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Southern California Instruction Librarians (SCIL)

SCIL Spring Program

Bringing Design Online: A Hands-On Workshop Applying Instructional Design Principles to Digital Spaces

Friday, May 13, 2011
8:30 am – 3:00 pm
Pollak Library, California State University, Fullerton, 92831

As our institutions increase the number of distance and hybrid classes, how can librarians bring what we’ve learned about effective in-person instruction to the Web? In this one day workshop, attendees:
•    learned about instructional design principles
•    saw how our colleagues have managed to create online materials
      that instruct and provide feedback to their students
•    attended two hands-on sessions that enabled participants to
      practice applying instructional design principles and constructivist
      ideas about learning when creating online learning materials  

The tools used in the sessions were Camtasia, a popular screencasting software, and myUdutu, a free, online lesson builder.  

Lightning Round Presentations

Description of presentations


Instructional design theories and principles have contributed to education over the last century in military and workforce training, classroom teaching and more recently, online learning. In the 1980’s David Merrill was credited as the first educator to separate instructional content from learner performance through use of his Component Display Theory (CDT). By reflecting on content types (facts, concepts, procedures, principles) separately from performance (find, use, remember), instructors can clearly define learner outcomes. While Merrill’s work has been applied to various instructional settings, CDT has proven to be especially useful in designing online instruction. Dominique Turnbow demonstrated how to use CDT in combination with Richard Mayer’s Cognitive Theory of Multimedia Learning Theory to design effective online learning.

Short bio of presenter:
Dominique Turnbow is a librarian at the UC San Diego Biomedical Library. In addition to outreach and reference responsibilities, she continually develops in-person and online information literacy instruction for undergraduate users for “one shot” workshops and curricular courses. She brings instructional design approaches into her workshop and course design. Dominique is a candidate for M.Ed. in Educational Technology.

Powerpoint presentation


Session Descriptions

All participants attended either a basic or an advanced Camtasia workshop and one myUdutu workshop.

Camtasia - Basic

In this 1 ½ hour session, participants worked in pairs as they were introduced to Camtasia 7.1, a proprietary multimedia software, that enables you to create and edit screencasts with better audio and picture quality than you can get using Jing.  

In this workshop, participants learned tips and “best practices” for screencast production and left being able to:
•    set audio levels
•    shoot a simple video
•    edit the video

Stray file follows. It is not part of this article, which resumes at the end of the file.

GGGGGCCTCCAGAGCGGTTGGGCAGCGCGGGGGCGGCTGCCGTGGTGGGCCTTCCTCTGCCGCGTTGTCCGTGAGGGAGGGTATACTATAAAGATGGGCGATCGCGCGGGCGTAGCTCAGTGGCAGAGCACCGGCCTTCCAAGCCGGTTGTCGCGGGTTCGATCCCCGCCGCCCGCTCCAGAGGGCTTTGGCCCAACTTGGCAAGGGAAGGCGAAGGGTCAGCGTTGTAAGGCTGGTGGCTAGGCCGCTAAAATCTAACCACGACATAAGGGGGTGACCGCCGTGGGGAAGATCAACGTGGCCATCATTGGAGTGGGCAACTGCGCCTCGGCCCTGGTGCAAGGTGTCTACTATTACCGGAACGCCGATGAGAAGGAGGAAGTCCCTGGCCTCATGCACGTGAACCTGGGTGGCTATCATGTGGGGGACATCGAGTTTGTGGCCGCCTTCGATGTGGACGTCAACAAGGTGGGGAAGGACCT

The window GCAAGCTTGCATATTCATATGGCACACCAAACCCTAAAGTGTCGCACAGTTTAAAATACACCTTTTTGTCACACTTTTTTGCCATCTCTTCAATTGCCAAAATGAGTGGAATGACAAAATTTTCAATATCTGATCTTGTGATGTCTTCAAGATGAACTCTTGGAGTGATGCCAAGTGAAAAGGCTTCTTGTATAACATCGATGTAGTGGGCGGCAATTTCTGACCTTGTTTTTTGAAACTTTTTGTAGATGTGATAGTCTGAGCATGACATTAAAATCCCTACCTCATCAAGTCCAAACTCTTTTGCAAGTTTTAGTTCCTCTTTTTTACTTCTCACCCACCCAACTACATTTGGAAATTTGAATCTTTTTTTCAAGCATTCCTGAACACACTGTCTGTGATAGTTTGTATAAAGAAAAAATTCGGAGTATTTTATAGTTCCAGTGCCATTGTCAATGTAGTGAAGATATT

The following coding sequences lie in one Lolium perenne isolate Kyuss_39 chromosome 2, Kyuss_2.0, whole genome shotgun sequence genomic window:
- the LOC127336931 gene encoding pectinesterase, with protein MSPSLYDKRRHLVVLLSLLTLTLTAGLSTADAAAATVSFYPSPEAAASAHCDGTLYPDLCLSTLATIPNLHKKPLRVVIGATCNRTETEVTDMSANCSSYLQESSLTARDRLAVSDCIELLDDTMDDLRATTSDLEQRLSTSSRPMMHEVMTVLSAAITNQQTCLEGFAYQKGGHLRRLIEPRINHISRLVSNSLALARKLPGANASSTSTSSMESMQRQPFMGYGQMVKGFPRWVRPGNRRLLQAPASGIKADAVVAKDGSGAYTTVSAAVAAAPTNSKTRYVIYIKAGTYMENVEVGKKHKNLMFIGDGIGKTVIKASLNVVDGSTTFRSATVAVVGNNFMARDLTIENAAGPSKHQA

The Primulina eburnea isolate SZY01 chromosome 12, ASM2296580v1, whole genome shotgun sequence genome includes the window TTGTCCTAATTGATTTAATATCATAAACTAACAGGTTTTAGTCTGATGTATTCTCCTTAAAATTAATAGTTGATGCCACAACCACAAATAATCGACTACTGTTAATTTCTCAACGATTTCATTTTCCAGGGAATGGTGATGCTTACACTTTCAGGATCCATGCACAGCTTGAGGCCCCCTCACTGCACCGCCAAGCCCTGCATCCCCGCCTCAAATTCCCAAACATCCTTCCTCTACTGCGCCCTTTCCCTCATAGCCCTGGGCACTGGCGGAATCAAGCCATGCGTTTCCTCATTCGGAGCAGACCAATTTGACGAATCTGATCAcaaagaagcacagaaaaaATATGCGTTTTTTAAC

•    produce the video

Camtasia - Advanced

In this 1 ½ hour session, participants learned how to use some advanced features in Camtasia that make it an effective tool for information literacy instruction.  This includes the ability to pan and zoom in order to focus students’ attention, add callouts that provide additional explanatory information, and to create short quizzes or other interactive exercises that will allow students to receive feedback on their understanding of information literacy concepts or skills.

Short bio of instructors:
Susan Gaitan is the Academic Technology Consultant for the California State University, Fullerton Faculty Development Center.  She has more than a decade of experience working with faculty in the design and development of courses and programs.  Susan has an M.A. in Education specializing in Educational Technology and Multimedia.

Mike DeMars currently works in both the Library Systems Department and Reference and Instruction Department at the Pollak library, California State University, Fullerton.  He has designed database and Google search widgets, aided in the creation of a homegrown system for creating online research guides, and produced videos using Jing and Camtasia. His research interests include point-of-need information services, e-learning, mobile technologies, and web metrics.


myUdutu is a free, online course builder.  It can be used to create online lessons the include text, graphics, video, and quizzes or other exercises that can provide users feedback on their learning.

In this introductory session, participants learned how to:
•    create a lesson
•    add interactive elements such as exercises or quizzes that will
      enable students to test their understanding
•    publish a lesson

Short bio of instructor:
William Breitbach in the Instruction and Instructional Services Unit Head of the Pollak Library at California State University, Fullerton.  He is also the library’s liaison to the College of Nursing where he has experience teaching in person and online using synchronous and asynchronous methods.  
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